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eponym

Overview page. Subjects: Genetics and Genomics — Medicine and Health.

(ep-ŏ-nim)

a disease, structure, or species named after a particular person, usually the person who first discovered or described it.

—eponymous (i-pon-i-mŭs) adj.

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Licymnius (1), brother of Alcmene and uncle of Heracles

Emily Kearns.

in Oxford Research Encyclopedia of Classics

P ublished online March 2016 .

Article. Subjects: Religion in the Ancient World. 76 words.

Licymnius (1), brother of *Alcmene and so uncle of *Heracles, killed by Heracles' son *Tlepolemus (Il. 2. 653–70). His tomb was at the gymnasium of *Argos (1) (Paus. 2. 22. 8; Plut. Pyrrh.34), but he...

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Dirce

A. Schachter.

in Oxford Research Encyclopedia of Classics

P ublished online December 2015 .

Article. Subjects: Religion in the Ancient World. 99 words.

Eponym of the spring/river at *Thebes (1). She was done to death by *Amphion and Zethus, sons of Antiope whom she had mistreated (ultimately Eur. Antiope). A Theban rite, where the outgoing...

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Ormenus

Ken Dowden.

in Oxford Research Encyclopedia of Classics

P ublished online December 2015 .

Article. Subjects: Religion in the Ancient World. 88 words.

Ormenus, name used by *Homer for miscellaneous Trojan warriors (see troy), slain at Il. 8. 274 and at 12. 187, and for miscellaneous grandfathers, of *Phoenix(2) at Il. 9. 448, and of *Eumaeus at Od....

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Munichus

Emily Kearns.

in Oxford Research Encyclopedia of Classics

P ublished online March 2016 .

Article. Subjects: Religion in the Ancient World. 104 words.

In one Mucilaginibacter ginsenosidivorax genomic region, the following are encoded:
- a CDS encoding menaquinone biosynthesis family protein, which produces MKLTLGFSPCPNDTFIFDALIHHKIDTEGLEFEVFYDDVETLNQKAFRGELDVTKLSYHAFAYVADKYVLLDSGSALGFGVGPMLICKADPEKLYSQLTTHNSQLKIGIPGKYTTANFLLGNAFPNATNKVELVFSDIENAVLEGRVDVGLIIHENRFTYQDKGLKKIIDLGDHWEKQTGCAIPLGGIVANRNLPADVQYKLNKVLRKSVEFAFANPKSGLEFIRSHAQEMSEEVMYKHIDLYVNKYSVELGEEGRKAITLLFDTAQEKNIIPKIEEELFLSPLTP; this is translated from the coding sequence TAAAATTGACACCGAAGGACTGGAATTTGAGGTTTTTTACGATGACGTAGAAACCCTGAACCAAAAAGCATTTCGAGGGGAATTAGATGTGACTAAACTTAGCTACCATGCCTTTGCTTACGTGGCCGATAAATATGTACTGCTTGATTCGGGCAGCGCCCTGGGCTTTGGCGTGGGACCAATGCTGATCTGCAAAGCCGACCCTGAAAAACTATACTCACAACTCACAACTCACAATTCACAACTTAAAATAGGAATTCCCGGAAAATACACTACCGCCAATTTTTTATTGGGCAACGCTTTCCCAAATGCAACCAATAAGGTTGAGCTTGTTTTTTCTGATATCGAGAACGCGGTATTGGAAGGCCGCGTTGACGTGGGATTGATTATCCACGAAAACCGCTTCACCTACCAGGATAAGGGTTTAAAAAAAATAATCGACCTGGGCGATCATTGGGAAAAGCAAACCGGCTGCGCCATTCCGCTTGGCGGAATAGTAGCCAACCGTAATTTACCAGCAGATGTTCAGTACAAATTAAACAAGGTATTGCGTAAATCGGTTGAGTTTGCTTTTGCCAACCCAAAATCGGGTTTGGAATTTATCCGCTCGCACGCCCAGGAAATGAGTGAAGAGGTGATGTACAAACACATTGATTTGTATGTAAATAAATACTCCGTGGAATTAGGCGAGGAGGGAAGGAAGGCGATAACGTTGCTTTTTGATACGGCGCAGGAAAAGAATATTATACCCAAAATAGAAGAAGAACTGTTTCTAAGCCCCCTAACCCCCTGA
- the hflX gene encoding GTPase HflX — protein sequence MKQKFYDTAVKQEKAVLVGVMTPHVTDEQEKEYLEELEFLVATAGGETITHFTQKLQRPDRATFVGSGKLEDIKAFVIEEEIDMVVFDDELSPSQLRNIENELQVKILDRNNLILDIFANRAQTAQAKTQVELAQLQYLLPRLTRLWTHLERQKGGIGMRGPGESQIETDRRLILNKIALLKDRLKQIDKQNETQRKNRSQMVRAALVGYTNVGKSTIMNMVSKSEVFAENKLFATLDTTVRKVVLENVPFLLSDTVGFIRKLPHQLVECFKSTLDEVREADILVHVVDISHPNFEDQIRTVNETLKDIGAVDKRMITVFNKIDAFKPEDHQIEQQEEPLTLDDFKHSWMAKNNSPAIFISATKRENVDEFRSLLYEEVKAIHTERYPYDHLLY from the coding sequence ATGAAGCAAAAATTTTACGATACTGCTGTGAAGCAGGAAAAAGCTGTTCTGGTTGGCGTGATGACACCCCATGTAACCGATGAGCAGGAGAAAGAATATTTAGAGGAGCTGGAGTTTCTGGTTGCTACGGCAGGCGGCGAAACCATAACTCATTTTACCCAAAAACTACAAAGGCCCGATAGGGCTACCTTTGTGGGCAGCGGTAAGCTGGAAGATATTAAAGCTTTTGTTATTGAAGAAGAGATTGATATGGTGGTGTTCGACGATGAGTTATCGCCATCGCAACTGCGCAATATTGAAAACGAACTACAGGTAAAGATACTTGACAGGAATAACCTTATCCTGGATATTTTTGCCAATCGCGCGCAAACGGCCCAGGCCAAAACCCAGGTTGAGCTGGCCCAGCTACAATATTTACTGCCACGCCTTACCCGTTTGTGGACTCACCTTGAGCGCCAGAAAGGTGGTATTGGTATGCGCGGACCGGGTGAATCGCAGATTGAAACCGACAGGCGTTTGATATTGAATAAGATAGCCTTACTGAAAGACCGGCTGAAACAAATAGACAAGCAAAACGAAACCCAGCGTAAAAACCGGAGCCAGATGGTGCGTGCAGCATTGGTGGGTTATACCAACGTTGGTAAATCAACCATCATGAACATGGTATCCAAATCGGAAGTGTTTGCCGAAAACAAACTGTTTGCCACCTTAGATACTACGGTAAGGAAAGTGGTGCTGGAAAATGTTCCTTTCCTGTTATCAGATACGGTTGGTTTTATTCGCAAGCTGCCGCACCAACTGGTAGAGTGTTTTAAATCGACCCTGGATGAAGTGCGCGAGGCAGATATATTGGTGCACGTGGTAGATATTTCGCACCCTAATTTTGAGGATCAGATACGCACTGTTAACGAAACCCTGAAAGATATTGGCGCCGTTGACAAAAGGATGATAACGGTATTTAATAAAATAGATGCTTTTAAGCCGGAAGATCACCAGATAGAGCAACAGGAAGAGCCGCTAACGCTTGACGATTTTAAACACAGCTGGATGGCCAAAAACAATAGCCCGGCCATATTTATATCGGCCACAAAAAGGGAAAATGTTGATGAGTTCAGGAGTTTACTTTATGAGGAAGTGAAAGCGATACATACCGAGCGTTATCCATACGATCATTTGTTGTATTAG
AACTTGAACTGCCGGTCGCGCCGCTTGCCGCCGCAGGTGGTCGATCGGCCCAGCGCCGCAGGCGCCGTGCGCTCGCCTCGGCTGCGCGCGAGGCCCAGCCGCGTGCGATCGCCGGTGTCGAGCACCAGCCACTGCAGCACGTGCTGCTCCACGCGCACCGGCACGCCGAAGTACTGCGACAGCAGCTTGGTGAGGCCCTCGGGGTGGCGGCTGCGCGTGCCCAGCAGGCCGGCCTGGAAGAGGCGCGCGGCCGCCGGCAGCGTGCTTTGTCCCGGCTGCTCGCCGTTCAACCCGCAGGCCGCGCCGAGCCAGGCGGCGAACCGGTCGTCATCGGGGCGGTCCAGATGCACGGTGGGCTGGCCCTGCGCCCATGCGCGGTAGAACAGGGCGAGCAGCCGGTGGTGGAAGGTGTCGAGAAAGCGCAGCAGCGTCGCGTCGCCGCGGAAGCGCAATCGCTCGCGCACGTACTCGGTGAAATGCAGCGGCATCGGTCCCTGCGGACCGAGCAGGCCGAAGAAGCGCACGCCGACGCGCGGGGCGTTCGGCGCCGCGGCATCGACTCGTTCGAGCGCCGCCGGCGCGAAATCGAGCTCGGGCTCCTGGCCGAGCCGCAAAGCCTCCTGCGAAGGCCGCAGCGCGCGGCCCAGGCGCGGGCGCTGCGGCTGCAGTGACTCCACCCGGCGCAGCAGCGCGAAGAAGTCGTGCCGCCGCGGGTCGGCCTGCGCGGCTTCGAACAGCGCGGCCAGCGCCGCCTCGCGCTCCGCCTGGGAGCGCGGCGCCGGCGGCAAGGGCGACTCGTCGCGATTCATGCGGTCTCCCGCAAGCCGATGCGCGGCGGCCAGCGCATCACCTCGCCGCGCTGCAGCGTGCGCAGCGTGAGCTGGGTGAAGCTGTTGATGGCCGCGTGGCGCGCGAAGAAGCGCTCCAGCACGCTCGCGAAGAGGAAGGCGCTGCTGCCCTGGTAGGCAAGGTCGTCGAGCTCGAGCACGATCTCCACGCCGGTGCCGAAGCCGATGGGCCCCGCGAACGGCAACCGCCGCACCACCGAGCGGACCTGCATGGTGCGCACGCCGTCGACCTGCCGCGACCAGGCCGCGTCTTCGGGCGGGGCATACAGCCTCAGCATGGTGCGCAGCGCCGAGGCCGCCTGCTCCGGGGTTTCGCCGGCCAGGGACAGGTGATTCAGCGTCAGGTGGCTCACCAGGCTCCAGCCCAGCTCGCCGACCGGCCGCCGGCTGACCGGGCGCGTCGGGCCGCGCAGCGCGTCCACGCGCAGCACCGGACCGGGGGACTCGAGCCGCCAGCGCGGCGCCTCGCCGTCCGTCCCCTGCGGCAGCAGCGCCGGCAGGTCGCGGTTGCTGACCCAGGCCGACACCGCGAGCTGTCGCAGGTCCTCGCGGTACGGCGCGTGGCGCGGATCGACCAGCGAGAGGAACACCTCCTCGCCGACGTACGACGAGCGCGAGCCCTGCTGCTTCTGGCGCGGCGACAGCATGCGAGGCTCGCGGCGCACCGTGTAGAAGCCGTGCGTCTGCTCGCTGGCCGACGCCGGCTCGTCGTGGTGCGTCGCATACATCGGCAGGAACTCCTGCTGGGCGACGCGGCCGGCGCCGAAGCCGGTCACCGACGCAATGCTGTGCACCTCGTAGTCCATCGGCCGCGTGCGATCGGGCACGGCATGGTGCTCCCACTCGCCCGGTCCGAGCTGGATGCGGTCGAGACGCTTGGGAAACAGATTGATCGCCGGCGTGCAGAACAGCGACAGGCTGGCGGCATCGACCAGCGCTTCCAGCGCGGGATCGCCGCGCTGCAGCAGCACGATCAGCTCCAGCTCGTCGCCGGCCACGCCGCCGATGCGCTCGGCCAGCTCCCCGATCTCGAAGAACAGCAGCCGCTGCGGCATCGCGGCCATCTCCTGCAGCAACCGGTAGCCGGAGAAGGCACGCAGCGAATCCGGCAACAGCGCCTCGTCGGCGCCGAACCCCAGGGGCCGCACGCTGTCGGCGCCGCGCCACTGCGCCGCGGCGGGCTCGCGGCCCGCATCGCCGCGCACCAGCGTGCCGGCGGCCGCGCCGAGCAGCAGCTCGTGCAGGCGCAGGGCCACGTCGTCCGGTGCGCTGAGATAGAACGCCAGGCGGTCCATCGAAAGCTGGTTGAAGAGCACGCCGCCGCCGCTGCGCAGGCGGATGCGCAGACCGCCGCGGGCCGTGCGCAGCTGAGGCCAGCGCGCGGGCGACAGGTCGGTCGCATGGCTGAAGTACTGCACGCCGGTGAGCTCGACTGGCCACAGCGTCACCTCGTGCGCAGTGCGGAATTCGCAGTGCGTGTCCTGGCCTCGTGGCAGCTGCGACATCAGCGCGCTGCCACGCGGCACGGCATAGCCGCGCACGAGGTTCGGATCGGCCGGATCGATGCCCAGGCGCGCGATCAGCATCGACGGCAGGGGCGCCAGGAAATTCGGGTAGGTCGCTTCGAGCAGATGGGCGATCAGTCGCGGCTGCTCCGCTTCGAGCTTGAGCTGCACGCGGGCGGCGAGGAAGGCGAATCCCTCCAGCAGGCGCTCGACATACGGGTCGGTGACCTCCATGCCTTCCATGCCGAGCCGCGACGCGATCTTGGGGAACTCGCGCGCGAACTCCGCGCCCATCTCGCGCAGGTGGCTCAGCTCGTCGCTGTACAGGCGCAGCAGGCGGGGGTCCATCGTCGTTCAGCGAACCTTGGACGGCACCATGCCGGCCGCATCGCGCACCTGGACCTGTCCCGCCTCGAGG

Munichus (later Munychus), eponym of *Munichia (1), the acropolis of *Piraeus, where he received refugees from Boeotian *Orchomenus (1) (Diodorus, FGrH 372 F 39) and founded the temple of *Artemis...

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Haemon

Andrew Brown.

in Oxford Research Encyclopedia of Classics

P ublished online December 2015 .

Article. Subjects: Religion in the Ancient World. 132 words.

Haemon (Αἵμων), (1) eponym of Haemonia, i.e. *Thessaly, and father of Thessalus (Rhianus fr. 25 Powell). (2) Grandson of *Cadmus: leaving *Thebes (1) on account of homicide, he came to Athens, and...

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Lycus (1), common heroic name

Emily Kearns.

in Oxford Research Encyclopedia of Classics

P ublished online March 2016 .

Article. Subjects: Religion in the Ancient World. 168 words.

Lycus (1), ‘wolf’, a common heroic name. In Attic tradition, Lycus was one of the sons of King *Pandion who at their father's death divided *Attica between them. *Herodotus (1) (1. 173. 3)...

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Phoenix (1– 2), figures of Greek mythology

Ken Dowden.

in Oxford Research Encyclopedia of Classics

P ublished online March 2016 .

Article. Subjects: Religion in the Ancient World. 276 words.

Phoenix (1 and 2), eponym and founder of the *Phoenicians, son of Agenor (Eur. fr. 819, Apollod. 3.1.1). In *Homer, Iliad 14. 321, however, he is the father of *Europa; and in *Hesiod (Cat. fr. 138)...

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Nauplius

Herbert Jennings Rose and Jenny March.

in Oxford Research Encyclopedia of Classics

P ublished online March 2016 .

Article. Subjects: Religion in the Ancient World. 172 words.

Eponym of Nauplia near *Argos (1); son of *Poseidon and *Amymone. (2) His descendant, often confused with (1) (Nauplius (1)–*Proetus–Lernus–Naubolus–Clytoneus–Nauplius (2), Apollonius...

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Argus

Ken Dowden.

in Oxford Research Encyclopedia of Classics

P ublished online December 2015 .

Article. Subjects: Religion in the Ancient World. 232 words.

Son of Zeus and the Argive Niobe (daughter of *Phoroneus), eponym of the city of *Argos (1) (Apollod. 2. 1. 1), part of archaic Argive mythological propaganda. His grave, not far from that of his...

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Cecrops

Emily Kearns.

in Oxford Research Encyclopedia of Classics

P ublished online December 2015 .

Article. Subjects: Religion in the Ancient World. 252 words.

A mythical king of Athens. In most accounts (Marm. Par. A1 is an exception) he was not the first king, being son-in-law and successor to Actaeus, but Athenians clearly regarded him as their...

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eponymoi

Emily Kearns.

in Oxford Research Encyclopedia of Classics

P ublished online December 2015 .

Article. Subjects: Religion in the Ancient World. 247 words.

Eponymoi are those, usually gods or heroes, after whom something is named or thought to be named. Most frequently place-names—regions or cities—are considered to be named from an eponymous hero, such...

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